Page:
Roasted Mediterranean Venison Backstrap

October 27, 2021 By: Ben Westfall

We’ve all heard it before. You know the phrase. The one that nearly all hunters have heard when they bring up how excited they are to fill the freezer with venison. “I can’t eat deer, it’s too gamey.” Yep, that’s the one. While I certainly understand why some folks may be hesitant to try venison, the misconception that it’s “too gamey” comes from eating venison that was handled, processed, or cooked poorly. I’ve known many hunters over the years who only bread and fry backstrap or make chili and jerky, and that’s about it. While these are no doubt classics that I still love, there is a plethora of ways to prepare delicious meals for the whole family to enjoy.

My wife had never tried venison before we started dating and was a little apprehensive at first, so I took it upon myself to learn a variety of recipes that I knew we could both enjoy together. After a few meals and an open mind, she was hooked. Venison remains a major staple in our household, and we enjoy it in dozens of ways that your average non-hunter may not consider when they think of eating deer. This roasted Mediterranean backstrap recipe is one of our favorites, and I can assure you that “gamey” is the last thing that comes to mind with the first bite.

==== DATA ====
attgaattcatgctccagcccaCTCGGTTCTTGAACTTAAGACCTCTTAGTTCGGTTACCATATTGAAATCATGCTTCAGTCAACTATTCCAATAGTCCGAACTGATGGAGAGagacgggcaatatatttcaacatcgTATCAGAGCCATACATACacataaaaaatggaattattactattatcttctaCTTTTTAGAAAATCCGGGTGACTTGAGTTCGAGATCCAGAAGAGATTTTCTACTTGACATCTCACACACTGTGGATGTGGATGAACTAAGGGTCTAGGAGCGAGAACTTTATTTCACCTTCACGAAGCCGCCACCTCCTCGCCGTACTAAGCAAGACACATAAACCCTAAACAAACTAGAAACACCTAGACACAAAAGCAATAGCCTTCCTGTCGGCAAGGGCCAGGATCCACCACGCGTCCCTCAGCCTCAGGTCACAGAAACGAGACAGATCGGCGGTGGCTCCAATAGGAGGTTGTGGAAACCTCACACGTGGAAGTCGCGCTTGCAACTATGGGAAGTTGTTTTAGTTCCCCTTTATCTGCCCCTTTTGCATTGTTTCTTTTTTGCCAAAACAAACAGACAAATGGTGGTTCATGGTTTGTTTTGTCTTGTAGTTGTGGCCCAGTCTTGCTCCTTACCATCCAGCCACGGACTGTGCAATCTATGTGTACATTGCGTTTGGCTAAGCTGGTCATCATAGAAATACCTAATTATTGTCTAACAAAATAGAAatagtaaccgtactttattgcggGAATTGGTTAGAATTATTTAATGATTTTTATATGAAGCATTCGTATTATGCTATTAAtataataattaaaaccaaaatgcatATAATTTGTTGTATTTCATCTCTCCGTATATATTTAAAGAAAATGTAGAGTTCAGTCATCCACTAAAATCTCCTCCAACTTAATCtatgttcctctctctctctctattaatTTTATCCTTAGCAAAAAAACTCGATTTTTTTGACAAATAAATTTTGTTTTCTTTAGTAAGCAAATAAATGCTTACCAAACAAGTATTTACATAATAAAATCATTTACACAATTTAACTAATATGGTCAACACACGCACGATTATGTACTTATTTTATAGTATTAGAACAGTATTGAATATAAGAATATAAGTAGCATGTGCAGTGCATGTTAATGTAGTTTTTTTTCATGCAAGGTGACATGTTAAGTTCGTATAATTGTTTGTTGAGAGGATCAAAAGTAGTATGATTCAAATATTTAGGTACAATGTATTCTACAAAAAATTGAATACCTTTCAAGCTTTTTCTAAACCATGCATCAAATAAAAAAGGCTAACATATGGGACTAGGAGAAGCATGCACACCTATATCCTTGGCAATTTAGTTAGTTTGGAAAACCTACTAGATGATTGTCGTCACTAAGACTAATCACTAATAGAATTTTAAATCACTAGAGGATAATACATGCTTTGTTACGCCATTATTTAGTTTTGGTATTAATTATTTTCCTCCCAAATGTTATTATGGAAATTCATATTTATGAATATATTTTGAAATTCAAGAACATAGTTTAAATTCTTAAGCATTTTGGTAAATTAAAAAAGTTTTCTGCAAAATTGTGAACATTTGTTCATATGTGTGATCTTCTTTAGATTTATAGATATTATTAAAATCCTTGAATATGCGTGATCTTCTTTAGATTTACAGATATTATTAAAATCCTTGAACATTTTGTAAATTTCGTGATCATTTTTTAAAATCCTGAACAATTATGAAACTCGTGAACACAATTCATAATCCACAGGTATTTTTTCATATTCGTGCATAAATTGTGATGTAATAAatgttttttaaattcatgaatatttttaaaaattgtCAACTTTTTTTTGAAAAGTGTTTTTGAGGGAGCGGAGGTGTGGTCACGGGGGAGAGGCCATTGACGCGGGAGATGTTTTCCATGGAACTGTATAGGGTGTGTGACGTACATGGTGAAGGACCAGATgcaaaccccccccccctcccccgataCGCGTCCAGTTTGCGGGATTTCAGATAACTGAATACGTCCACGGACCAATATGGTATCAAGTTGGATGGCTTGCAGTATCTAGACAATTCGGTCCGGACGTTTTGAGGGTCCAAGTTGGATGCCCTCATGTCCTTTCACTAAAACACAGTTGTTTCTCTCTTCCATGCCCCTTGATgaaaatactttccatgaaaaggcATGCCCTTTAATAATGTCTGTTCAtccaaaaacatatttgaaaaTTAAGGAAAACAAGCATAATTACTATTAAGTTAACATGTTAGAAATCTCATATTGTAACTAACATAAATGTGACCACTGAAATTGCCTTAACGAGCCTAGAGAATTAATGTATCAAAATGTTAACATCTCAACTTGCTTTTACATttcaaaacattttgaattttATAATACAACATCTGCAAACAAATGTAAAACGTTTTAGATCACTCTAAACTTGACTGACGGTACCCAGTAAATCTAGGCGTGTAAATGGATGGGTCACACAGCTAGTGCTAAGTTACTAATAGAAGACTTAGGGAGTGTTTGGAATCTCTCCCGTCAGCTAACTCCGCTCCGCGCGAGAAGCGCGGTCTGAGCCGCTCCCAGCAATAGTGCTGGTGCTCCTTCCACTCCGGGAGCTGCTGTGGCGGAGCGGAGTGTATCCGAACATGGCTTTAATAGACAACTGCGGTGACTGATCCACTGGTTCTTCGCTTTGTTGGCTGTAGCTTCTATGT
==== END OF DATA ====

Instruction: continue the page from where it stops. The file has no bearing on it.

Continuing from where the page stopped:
• Venison backstrap
  • Salt (try garlic salt for a little extra flavor)
  • Black pepper
  • Olive oil
  • Minced shallots
  • Finely chopped Greek oregano
  • ¼ cup balsamic vinegar
  • ½ cup red wine (beef broth works great too)
  • 1 tbsp grass-fed butter

Brown the backstrap on all sides in a cast-iron skillet before roasting in the oven.


  • Preheat oven to 350 degrees.
  • Rub the backstrap with olive oil using a brush and season liberally with garlic salt and black pepper.
  • Heat remaining olive oil in a hot cast iron skillet over medium-high heat.
  • Place backstrap in skillet and brown on all sides.
  • Remove backstrap from skillet, place in a separate pan (preferably another cast-iron) and place in oven until internal temperature reaches your preferred level of doneness (I prefer the rarer side at about 130 degrees).
  • While the backstrap is in the oven, place minced shallots in the original cast iron and cook until soft.
  • Deglaze the pan with balsamic vinegar and add wine and Greek oregano.
  • Cook on high until sauce reduces from a liquid to a thin syrup.
  • Add cold grass-fed butter to the sauce and stir.
  • Let backstrap rest for 5-10 minutes prior to slicing.

Brown the shallots in a pan before adding vinegar, wine and Greek oregano to produce the balsamic reduction sauce.

We serve this tasty backstrap over a bed of organic quinoa and brown rice along with the sauce. We like a side of oven roasted brussels sprouts seasoned with olive oil, salt, pepper, and a handful of feta cheese. If you’re looking to introduce someone new to venison or expand your own wild game repertoire, I highly encourage giving this mouthwatering recipe a try.

I am a big proponent of altering recipes to your liking, so feel free to substitute any of the listed items with something that is preferable for your palate. I used to always follow recipes exactly, but over the years I have learned that winging it with certain ingredients can increase the flavor and keep the cooking process fun. 

About Ben Westfall:

Ben Westfall is NDA's Conservation Coordinator. Ben received both his bachelor of science and master of science degrees from Southeast Missouri State University with an emphasis on wildlife conservation.